Tag Archives: Karl Struss

Disgraced (1933, Erle C. Kenton)

Like most lame melodramas, Disgraced‘s plot only works because characters all of a sudden act completely differently than the story has previously established them. Disgraced concerns a department store model (Helen Twelvetrees) who starts hanging around a regular customer’s fiancé. Romance ensues.

She’s got to hide the affair from her father, who would rather she marry an insurance agent of questionable professional morality.

Twelvetrees is good when she’s the protagonist, but she loses that role in the narrative during the third act and things get problematic. As the film gets more absurd, her performance suffers.

As her loafing, rich kid beau, Bruce Cabot does a fine job. Disgraced doesn’t give its actors much to do so it’d be hard for one to be bad. Sadly, as Cabot’s unfaithful fiancée, Adrienne Ames is bad. So’s William Harrigan as Twelvetrees’s father. But at least Harrigan is earnest.

Ken Murray plays the insurance agent and he’s okay. Like I said, there’s not much for anyone to do. Disgraced runs just over an hour; there isn’t room for subplots.

Kenton does a surprisingly good job of directing. Not because he’s generally incompetent, but because he finds little moments in the picture where he can really showcase the technical. He’s got a rather nice crane shot for one of the street scenes and he manages to keep it visually interesting.

Besides some decent acting (for a while), Disgraced‘s only singular feature is the fantastic opening cast introductions. They’re little scenes for each actor. It’s ingenious.

0/4ⓏⒺⓇⓄ

CREDITS

Directed by Erle C. Kenton; screenplay by Alice D.G. Miller and Francis Martin, based on a story by Miller; director of photography, Karl Struss; music by John Leipold; produced by Bayard Veiller; released by Paramount Pictures.

Starring Helen Twelvetrees (Gay Holloway), Bruce Cabot (Kirk Undwood, Jr.), Adrienne Ames (Julia Thorndyke), William Harrigan (Pat Holloway), Ken Murray (Jim McGuire), Charles Middleton (District Attorney) and Willard Mack (Defense Attorney).


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One Sunday Afternoon (1933, Stephen Roberts)

One Sunday Afternoon suffers from some of the standard play-to-film problems. The scenes go on too long, especially in the first half, which only contains three real scenes. The opening, which is a lengthy, seemingly direct adaptation from the play, features Gary Cooper and Roscoe Karns talking to each other as way of establishing the characters and setting. It’s problematic to say the least, since their dialogue isn’t particularly interesting and because it just drags the film down, right from the start.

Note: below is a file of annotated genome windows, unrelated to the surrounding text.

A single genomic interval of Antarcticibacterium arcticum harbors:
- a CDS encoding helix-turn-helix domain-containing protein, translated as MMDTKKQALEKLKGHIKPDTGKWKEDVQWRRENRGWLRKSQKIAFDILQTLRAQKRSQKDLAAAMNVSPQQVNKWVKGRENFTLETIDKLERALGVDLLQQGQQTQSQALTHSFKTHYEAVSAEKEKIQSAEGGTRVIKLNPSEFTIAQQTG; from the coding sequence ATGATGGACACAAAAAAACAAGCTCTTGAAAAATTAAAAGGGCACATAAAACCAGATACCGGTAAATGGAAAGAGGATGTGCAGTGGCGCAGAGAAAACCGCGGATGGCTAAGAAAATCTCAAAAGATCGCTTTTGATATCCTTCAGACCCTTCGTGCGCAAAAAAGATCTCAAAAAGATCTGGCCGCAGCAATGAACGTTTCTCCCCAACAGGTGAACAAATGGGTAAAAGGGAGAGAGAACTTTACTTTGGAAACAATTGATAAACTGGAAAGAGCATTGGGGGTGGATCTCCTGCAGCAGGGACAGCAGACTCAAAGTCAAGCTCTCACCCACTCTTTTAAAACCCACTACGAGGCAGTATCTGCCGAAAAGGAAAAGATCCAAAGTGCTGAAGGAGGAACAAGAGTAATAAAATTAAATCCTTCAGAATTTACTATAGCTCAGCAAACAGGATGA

What’s strange about the opening is the make-up. One Sunday Afternoon is told mostly in flashback, with the opening and end in the modern day. The film establishes Cooper and Karns in old age make-up at the start. It’s a conventional narrative move and what’s strange about it has nothing to do with it as a storytelling device. The strange thing is the fantastic make-up work. I can’t find any credits for it, but whoever came up with it did an amazing job. It’s more of a shock seeing Cooper without the make-up on than it is seeing him without.

So after the three or fourth lengthy scenes, the film skips forward a couple years and drastically changes. The scenes are shorter, more filmic, and it has a lot more weight. The long, early scenes seem more like foundation for the brief middle section. It doesn’t seem like an intentional, deliberate move, just fortuitous pacing.

What makes the film is Cooper’s performance. He’s not playing a smart guy here or even a nice one. Cooper does a great job of it, never making his character amusing in his denseness or self-absorbtion. He never makes him entirely bad either, the stupidity excuses just enough of the inconsideration.

It leads to some good scenes with Frances Fuller, who starts the film with a weak character, but–no shock–she strengths in the middle section.

Unfortunately, both Fay Wray and Neil Hamilton are weak. Wray, just like most everyone, is more interesting in the middle, but she’s barely present. The plotting for the first part of the flashback is too melodramatic for Wray’s character in particular. Even though she’s amusing as she leaves the film, she really never brings anything to it. Hamilton’s generally bad throughout, though he’s a little better in the present day setting. His excellent make-up probably helped out a little.

The film greatly suffers from being too short in the good parts and too long in the middling. Cooper’s performance does wonders for it–and the fine production values as well–but there’s no creative direction. As a director, Stephen Roberts is entirely passive. I can’t remember seeing a single surprising frame of film. But the positive elements–running high off the middle–bring the film nicely to its conclusion. The end’s a little stretched, as the film suffers from wholly deceiving the audience until the last act, but it’s solid.

2.5/4★★½

CREDITS

Directed by Stephen Roberts; screenplay by Grover Jones and William Slavens McNutt, based on the play by James Hagan; directors of photography, Victor Milner and Karl Struss; edited by Ellsworth Hoagland; music by John Leipold; produced by Louis D. Lighton; released by Paramount Pictures.

Starring Gary Cooper (Biff Grimes), Fay Wray (Virginia Brush), Frances Fuller (Amy Lind), Roscoe Karns (Snappy Downer), Neil Hamilton (Hugo Barnstead) and Jane Darwell (Mrs. Lind).


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